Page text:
The stability behavior of the above system was changed after completion of the initial exposure period by a subsequent dark reaction:

Storage Time Exposure Time (after exposure) Min. V I0 Min.

5 Min. 4 Min. (stable) l2 Min. (stable) Zo'HrS." :v'Min. (stable) 34 Min. (stable) 44 Hrs. lb Min. (stable) 35 Min. (stable) The exposed films were heated at C. for 1 hour and the solubility behavior of the exposed portions changed while the solubility behavior of the unexposed portions remain constant.

Stability after exposure period (Exposure Period) (Stability) (a) 5 Min. 4 Min. (h) 10 Min. 12 Min.

Additional Heating 1 Hr. at 50 (1. (Achieved Stability (a) i (1 Min. (b) 26 Min.

EXAMPLE III 50 portions by weight ofDAPON 35. a 0.5 portion by weight of N-o-tolylmaleic imide and 0.5 portion by weight of Michlers Ketone were dissolved in chloroform and formed into 15 thick films as set forth above.

Solubility behavior (measurements made 5 minutes after completion of exposure).

Solvent: Bcnvcne Stability after exposure period (Exposure Period) (Stability) (a) v 5 Min. 6 Min. (b) I0 Min. 11 Min.

Additional heating I Hr. at 50 C. (Achieved Stability) (a) J Min. (h) 17 Min.

EXAMPLE IV 50 portions by weight of DAPON 35, a 3.75 portion by weight of N-o-tolylmaleic imide and a 0.5 portion by weight of Miehlers Ketone were dissolved in chloroform and formed into 15a thick films asset forth above.

Solubility behavior (measurements made5 minutes after completion of exposure).

Solvent: Benzene Stability after exposure period (Exposure Period) (Stability) -Continued -Continued (a) 5 Min. 12 Min. completion of exposure). (b) H) Min. 24 Min.

Solvent: Xylene 5 Stability after expk ps'ure' period Exposure Period) (Stability) (a) 5 in. Greater than 45 Min. EXAMPLE V (b) l Min. Greater than 45 Min.

50 portions by weight of DAPON 35", a 3.75 portion by weight of N-o-tolylmaleic imide were dissolved in chloroform and formed into 12p. thick films as set 1 EXAMPLE lX forth above.

Solubility behavior (measurements made 5 minutes after completion of exposure).

Solvent: Benzene Stability after exposure period (Exposure Period) Min.

(Stability) 2.5 Min.

EXAMPLE VI 50 portions by weight ofDAPON 35, a 0.5 portion by weight of N,N-p,p-diphenylmethane-bis-maleic imide and a 0.5 portion by weight of Michlers Ketone were dissolved in chloroform and formed into 15p.

thick films as set forth above.

Solubility behavior (measurements made 5 minutes after completion of exposure).

Solvent: Benzene Stability after exposure period (Exposure Period) (Stability) (a) 5 Min. 5 Min. (b) l() Min. 9 Min.

EXAMPLE VII 50 portions by weight of DAPON 35", a 3.75 portion by weight of N-cyclohexylmaleic imide and a 0.5 portion by weight of Michlers Ketone were dissolved in chloroform and formed into 15p. thick films as set forth above.

Solubility behavior (measurements made 5 minutes after completion of exposure).

Solvent: Benzene Stability after exposure period (Exposure Period) (Stability) (a) 5 Min. 2.5 Min. b) l() Min. 8.5 Min.

EXAMPLE Vlll Solubility behavior (measurements made 5 minutes after 50 portions by weight of allyl-methacrylate prepolymer, a 3.75 portion by weight of N-o-tolylmaleic imide and a 0.5 portion by weight of Michlers Ketone were dissolved in chloroform and formed into 15 thick films as set forth above.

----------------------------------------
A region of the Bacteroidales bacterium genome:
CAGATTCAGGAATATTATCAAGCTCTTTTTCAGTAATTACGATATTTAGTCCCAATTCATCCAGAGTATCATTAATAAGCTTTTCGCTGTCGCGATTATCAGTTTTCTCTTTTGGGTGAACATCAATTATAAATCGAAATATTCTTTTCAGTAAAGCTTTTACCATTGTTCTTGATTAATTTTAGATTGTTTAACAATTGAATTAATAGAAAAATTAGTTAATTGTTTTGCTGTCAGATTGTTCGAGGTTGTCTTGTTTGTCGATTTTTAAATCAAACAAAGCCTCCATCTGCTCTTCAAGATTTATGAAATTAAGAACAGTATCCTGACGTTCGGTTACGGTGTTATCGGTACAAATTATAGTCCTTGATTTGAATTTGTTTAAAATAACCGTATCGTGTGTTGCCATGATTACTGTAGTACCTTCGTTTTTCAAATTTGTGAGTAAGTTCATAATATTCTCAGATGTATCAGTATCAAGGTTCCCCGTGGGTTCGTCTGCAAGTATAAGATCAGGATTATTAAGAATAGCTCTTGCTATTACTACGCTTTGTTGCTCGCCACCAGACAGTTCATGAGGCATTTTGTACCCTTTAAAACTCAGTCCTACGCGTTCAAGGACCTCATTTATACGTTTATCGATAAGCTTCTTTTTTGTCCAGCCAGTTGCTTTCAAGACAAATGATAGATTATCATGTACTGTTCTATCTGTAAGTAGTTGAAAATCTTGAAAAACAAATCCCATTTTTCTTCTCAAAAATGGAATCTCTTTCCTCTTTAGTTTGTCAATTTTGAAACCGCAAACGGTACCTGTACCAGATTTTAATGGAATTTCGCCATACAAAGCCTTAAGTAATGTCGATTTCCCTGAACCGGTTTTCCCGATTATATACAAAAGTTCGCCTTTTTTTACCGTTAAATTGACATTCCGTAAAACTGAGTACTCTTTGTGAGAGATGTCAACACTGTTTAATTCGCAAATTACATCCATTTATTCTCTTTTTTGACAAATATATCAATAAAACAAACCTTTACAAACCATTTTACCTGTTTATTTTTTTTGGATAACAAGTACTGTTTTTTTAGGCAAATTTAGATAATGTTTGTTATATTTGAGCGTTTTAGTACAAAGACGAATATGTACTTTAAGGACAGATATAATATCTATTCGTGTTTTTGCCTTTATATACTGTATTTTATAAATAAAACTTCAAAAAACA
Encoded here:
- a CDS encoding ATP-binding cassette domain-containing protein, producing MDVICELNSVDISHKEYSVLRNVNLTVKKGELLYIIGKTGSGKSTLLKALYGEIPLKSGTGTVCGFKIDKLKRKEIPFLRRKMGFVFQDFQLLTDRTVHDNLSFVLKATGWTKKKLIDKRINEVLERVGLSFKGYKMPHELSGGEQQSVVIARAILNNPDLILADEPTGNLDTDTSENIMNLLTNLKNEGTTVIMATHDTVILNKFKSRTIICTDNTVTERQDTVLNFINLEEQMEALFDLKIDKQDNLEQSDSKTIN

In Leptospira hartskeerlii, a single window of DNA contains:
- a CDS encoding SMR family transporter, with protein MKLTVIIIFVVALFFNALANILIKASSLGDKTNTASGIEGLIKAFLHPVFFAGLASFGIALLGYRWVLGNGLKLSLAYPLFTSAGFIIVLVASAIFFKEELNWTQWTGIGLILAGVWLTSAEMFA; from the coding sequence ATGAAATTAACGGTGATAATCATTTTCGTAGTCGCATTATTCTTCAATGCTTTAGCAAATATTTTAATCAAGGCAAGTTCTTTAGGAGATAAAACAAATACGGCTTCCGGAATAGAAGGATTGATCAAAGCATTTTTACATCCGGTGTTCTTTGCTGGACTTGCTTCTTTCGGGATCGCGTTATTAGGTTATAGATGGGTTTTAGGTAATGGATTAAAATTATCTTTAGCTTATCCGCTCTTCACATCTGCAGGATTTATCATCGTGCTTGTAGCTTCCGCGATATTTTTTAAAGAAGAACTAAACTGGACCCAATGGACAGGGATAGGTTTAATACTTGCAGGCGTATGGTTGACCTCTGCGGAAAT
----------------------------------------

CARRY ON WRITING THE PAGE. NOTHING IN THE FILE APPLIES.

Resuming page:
Solubility behavior (measurements made 5 minutes after Completion of exposure).

Solvent: Cyclohexanone (ethyl propyl kctone) Stability after exposure period (Exposure Period) (Stability) (a) 5 Min. 5 Min. (b) l0 Min. lo Min.

EXAMPLE X measured to arrive at the number of hydroxyl functions formed. A saturated toluene solution of of the amount of terephthalate acid dichloride equivalent to such acid consumption was titrated into a toluene solution of the diol addition product (4:1) containing a 5 excess of pyridine (in respect to the acid chloride). The solution was reacted at room temperature overnight and then further-reacted for 1 hour at 70C filtered and an allyl-ester resin precipitated in a mixture of methanol/water (:15) and placed into pure methanol.

5O portions by weight of such allyl-ester resin, a 0.5 portion by weight of N-phenylmaleic imide and a 0.5 portion of Michlers Ketone were dissolved in chloroform and formed into 15 1. thick films as set forth above.

Solubility behavior (measurements made 5 minutes after completion of exposure).

Solvent: Xylene Stability after exposure period (Exposure Period) (Stability) (a) 5 Min. 4 Min. (h) 10 Min. 20 Min.

EXAMPLE X1 above.

Solubility behmior (measurements made minutes after completion of exposure).

Solvent: Xylene Stability after exposure period (Exposure Period) (Stability (a) Min. 35 Min.

(b) l0 Min. (ireater than 20 Min.

The full oxygen absorption of the cross-linked films at 100C. in pure 0 was equal to 0 during a 1.000 hour period; accordingly. the cross-linked films derived from the invention are extremely stable to oxidation. in comparison to the resinous materials of Example I through Example Vll (resins based on DAPON 35) the instant cross-linked films were also scratch-resistant and substantially more elastic. The electrical transition (volume) resistance was measured at 3 "9- cm in accordance with DIN 53.482; the electrical surface resistance (measured with a 60a thick film on a polyeth ylene substrate) was greater than 10"0. the DK (dielectric constant) of such films is 3.0 in accordance with DlN 53.483 (measured at 10 Hz).